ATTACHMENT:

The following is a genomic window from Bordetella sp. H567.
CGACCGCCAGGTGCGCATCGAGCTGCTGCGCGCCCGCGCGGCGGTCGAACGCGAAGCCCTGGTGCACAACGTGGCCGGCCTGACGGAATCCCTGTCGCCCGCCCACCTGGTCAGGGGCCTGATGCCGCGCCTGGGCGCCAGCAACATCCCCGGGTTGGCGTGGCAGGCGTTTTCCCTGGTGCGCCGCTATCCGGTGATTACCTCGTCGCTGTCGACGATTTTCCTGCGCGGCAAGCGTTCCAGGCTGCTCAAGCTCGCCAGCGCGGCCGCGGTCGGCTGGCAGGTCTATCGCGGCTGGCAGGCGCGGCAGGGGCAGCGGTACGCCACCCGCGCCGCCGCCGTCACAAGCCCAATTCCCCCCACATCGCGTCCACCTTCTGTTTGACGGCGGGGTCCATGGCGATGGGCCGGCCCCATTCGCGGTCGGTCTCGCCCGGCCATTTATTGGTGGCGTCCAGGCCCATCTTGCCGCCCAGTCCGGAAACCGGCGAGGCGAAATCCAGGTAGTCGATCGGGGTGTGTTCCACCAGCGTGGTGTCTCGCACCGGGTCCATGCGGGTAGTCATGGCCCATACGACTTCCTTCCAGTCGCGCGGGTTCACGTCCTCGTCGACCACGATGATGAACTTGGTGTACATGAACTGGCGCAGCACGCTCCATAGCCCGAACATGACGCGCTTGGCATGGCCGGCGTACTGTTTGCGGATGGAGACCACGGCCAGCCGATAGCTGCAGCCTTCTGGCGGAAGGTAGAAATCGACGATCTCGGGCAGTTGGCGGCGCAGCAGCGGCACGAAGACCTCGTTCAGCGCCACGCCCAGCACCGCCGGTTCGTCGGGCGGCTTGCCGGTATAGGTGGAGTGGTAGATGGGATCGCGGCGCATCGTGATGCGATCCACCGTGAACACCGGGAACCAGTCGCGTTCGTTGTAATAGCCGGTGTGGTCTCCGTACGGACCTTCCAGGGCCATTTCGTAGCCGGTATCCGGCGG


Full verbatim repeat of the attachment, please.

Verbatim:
The following is a genomic window from Bordetella sp. H567.
CGACCGCCAGGTGCGCATCGAGCTGCTGCGCGCCCGCGCGGCGGTCGAACGCGAAGCCCTGGTGCACAACGTGGCCGGCCTGACGGAATCCCTGTCGCCCGCCCACCTGGTCAGGGGCCTGATGCCGCGCCTGGGCGCCAGCAACATCCCCGGGTTGGCGTGGCAGGCGTTTTCCCTGGTGCGCCGCTATCCGGTGATTACCTCGTCGCTGTCGACGATTTTCCTGCGCGGCAAGCGTTCCAGGCTGCTCAAGCTCGCCAGCGCGGCCGCGGTCGGCTGGCAGGTCTATCGCGGCTGGCAGGCGCGGCAGGGGCAGCGGTACGCCACCCGCGCCGCCGCCGTCACAAGCCCAATTCCCCCCACATCGCGTCCACCTTCTGTTTGACGGCGGGGTCCATGGCGATGGGCCGGCCCCATTCGCGGTCGGTCTCGCCCGGCCATTTATTGGTGGCGTCCAGGCCCATCTTGCCGCCCAGTCCGGAAACCGGCGAGGCGAAATCCAGGTAGTCGATCGGGGTGTGTTCCACCAGCGTGGTGTCTCGCACCGGGTCCATGCGGGTAGTCATGGCCCATACGACTTCCTTCCAGTCGCGCGGGTTCACGTCCTCGTCGACCACGATGATGAACTTGGTGTACATGAACTGGCGCAGCACGCTCCATAGCCCGAACATGACGCGCTTGGCATGGCCGGCGTACTGTTTGCGGATGGAGACCACGGCCAGCCGATAGCTGCAGCCTTCTGGCGGAAGGTAGAAATCGACGATCTCGGGCAGTTGGCGGCGCAGCAGCGGCACGAAGACCTCGTTCAGCGCCACGCCCAGCACCGCCGGTTCGTCGGGCGGCTTGCCGGTATAGGTGGAGTGGTAGATGGGATCGCGGCGCATCGTGATGCGATCCACCGTGAACACCGGGAACCAGTCGCGTTCGTTGTAATAGCCGGTGTGGTCTCCGTACGGACCTTCCAGGGCCATTTCGTAGCCGGTATCCGGCGG